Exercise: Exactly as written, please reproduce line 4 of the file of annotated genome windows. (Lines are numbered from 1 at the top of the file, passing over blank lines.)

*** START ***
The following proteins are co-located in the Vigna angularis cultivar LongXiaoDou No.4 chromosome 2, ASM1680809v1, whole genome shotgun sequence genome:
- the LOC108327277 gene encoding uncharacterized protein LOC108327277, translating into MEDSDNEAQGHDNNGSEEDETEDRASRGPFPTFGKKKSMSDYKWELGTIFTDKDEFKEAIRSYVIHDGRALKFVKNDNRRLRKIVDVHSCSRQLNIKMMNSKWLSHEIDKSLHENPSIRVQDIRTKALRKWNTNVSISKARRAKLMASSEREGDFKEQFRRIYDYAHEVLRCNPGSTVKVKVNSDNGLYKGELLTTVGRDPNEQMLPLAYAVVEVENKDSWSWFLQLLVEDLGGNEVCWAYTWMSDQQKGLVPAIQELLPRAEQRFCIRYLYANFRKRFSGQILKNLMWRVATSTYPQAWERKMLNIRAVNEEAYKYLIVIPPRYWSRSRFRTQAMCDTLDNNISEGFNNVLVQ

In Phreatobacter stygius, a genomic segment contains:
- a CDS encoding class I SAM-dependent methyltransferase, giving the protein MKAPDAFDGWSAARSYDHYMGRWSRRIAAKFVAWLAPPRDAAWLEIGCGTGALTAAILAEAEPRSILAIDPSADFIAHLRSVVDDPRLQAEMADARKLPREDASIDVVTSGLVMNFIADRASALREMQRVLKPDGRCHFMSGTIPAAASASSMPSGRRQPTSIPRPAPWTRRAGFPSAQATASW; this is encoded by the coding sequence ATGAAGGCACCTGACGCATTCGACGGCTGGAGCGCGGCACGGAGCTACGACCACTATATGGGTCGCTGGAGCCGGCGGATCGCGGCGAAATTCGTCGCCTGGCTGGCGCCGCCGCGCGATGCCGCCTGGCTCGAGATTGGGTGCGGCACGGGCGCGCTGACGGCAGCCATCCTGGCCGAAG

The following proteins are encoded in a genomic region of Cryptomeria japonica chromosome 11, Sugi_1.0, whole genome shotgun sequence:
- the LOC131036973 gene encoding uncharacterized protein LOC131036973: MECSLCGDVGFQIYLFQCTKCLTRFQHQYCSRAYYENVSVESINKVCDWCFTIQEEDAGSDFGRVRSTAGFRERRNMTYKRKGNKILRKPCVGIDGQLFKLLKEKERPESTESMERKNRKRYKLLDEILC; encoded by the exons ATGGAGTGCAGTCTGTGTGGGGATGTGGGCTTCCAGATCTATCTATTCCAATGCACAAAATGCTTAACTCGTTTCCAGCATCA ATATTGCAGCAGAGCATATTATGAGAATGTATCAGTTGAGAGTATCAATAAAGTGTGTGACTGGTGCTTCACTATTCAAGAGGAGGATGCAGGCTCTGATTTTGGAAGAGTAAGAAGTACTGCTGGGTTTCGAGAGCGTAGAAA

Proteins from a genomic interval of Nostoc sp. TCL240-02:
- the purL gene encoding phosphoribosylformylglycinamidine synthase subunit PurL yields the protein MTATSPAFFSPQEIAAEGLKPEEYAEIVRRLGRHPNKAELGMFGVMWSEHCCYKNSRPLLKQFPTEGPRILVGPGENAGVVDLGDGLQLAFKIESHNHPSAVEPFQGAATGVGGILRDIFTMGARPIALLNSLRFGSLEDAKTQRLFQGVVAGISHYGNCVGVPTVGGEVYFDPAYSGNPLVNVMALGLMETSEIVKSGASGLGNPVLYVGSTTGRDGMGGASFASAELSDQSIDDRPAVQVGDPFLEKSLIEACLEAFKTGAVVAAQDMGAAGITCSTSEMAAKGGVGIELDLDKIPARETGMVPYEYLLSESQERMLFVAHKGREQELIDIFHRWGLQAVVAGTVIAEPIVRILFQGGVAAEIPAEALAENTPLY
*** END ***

- a CDS encoding class I SAM-dependent methyltransferase, giving the protein MKAPDAFDGWSAARSYDHYMGRWSRRIAAKFVAWLAPPRDAAWLEIGCGTGALTAAILAEAEPRSILAIDPSADFIAHLRSVVDDPRLQAEMADARKLPREDASIDVVTSGLVMNFIADRASALREMQRVLKPDGRCHFMSGTIPAAASASSMPSGRRQPTSIPRPAPWTRRAGFPSAQATASW; this is encoded by the coding sequence ATGAAGGCACCTGACGCATTCGACGGCTGGAGCGCGGCACGGAGCTACGACCACTATATGGGTCGCTGGAGCCGGCGGATCGCGGCGAAATTCGTCGCCTGGCTGGCGCCGCCGCGCGATGCCGCCTGGCTCGAGATTGGGTGCGGCACGGGCGCGCTGACGGCAGCCATCCTGGCCGAAG